The latest release from Michigan-based indie perfume house Kerosene is Walk the Sea, a fragrance "like high tide dried on skin, memories of the waves, sun and shore." Like all Kerosene releases, it's a unisex scent; its notes include sea salt, white florals, cedar, ambergris and musk.
This fragrance is titled Walk the Sea, not Walk the Beach, and I think there's a certain distinction being made there. For me, the "beach" has a whole set of associations that the "sea" alone does not — summer, vacation, suntans, children with sand toys, nearby amusement parks. Walk the Sea doesn't evoke any of this imagery or its accompanying smells and tastes. There's no Coppertone, no piña colada, no cotton candy.
Instead, what we get in Walk the Sea is a minimalist evocation of saltwater, sea air, and driftwood. There's some bitter lemon in the very opening, but after that it's pretty linear. There's a naturalistic effect of tangy, salty sea breezes (which, in real life, are apparently due more to decaying seaweed and plankton than to the actual salt in the sea mist). The cedar is quiet and raspy, and the white florals are just a very subtle background note to smooth things out. Walk the Sea feels dry and airy, like an early-spring or autumn day at water's edge rather than a warm and sweaty summer afternoon, and it has moderate sillage and above-average longevity on my skin.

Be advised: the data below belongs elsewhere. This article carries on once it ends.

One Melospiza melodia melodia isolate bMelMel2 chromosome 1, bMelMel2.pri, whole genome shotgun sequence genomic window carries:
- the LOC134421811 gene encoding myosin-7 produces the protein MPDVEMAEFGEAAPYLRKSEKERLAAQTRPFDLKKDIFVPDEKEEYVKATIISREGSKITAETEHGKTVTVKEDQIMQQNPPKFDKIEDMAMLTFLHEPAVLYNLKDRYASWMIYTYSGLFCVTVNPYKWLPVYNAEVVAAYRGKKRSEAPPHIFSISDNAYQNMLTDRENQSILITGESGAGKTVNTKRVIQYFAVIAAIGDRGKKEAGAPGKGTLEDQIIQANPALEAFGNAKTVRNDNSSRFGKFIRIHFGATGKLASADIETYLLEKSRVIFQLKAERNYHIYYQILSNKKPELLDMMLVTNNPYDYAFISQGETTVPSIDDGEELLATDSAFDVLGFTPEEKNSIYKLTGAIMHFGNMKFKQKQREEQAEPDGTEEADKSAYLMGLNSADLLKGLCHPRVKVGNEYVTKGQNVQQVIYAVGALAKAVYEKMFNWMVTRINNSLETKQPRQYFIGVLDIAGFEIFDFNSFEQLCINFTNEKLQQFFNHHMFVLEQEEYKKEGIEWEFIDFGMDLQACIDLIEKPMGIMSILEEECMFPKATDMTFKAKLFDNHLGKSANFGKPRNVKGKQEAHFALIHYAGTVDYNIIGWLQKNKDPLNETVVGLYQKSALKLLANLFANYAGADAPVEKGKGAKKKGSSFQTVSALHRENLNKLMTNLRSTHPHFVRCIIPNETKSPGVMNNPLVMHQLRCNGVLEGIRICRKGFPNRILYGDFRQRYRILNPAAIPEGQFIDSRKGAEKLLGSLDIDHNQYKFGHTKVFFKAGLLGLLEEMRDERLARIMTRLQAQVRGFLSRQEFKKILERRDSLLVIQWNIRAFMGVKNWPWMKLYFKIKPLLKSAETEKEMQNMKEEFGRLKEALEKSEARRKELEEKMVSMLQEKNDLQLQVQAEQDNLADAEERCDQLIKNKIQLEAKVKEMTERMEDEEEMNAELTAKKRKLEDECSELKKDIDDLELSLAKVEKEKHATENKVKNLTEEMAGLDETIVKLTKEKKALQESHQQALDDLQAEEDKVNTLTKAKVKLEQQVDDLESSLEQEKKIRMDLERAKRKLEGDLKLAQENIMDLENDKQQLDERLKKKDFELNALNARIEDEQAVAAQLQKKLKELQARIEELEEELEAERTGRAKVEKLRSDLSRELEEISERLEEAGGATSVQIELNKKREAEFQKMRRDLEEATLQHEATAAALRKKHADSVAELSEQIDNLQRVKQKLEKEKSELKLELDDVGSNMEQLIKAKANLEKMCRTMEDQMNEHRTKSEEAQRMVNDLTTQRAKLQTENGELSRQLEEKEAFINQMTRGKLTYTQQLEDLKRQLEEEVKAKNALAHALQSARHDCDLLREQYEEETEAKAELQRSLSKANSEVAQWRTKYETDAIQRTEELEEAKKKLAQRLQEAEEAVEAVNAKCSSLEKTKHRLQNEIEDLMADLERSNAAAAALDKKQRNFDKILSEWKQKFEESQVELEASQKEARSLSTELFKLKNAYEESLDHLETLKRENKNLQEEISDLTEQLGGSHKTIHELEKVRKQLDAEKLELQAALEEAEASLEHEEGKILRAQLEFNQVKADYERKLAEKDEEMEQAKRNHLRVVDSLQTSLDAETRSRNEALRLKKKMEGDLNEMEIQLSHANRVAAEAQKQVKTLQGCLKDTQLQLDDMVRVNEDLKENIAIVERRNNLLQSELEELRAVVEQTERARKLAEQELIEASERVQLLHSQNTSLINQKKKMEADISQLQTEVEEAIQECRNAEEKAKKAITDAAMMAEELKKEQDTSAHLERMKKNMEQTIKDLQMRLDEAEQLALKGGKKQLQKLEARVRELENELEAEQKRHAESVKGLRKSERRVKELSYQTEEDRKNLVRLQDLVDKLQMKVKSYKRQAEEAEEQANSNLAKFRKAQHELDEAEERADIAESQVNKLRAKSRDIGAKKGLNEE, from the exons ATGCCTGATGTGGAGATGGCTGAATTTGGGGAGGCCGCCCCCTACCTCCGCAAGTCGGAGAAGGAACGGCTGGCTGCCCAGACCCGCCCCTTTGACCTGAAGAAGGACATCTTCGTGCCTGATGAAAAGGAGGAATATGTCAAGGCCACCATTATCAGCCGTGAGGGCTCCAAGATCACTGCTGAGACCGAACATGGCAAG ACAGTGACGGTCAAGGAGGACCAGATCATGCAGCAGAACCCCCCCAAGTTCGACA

I've said this before, and I'll say it again: I shun crowds, excessive heat, and bathing suits, but I love off-season visits to the seashore —and sea-inspired scents. I'd group Walk the Sea with fragrances like Imaginary Authors Falling into the Sea and Jo Malone Wood Sage & Sea Salt; if you like either of those, you should give this one a try. My husband and I are planning a quiet weekend "down the shore" this month, and I'll be wearing Walk the Sea as we stroll the boardwalk.
Kerosene Walk the Sea is available as 100 ml Eau de Parfum ($140). (I'm seconding Kevin's wish for smaller-sized bottles from this line!) For buying information, see the listing for Kerosene under Perfume Houses.
Note: top image is detail from La plage à Trouville by Gustave Courbet via Wikimedia Commons.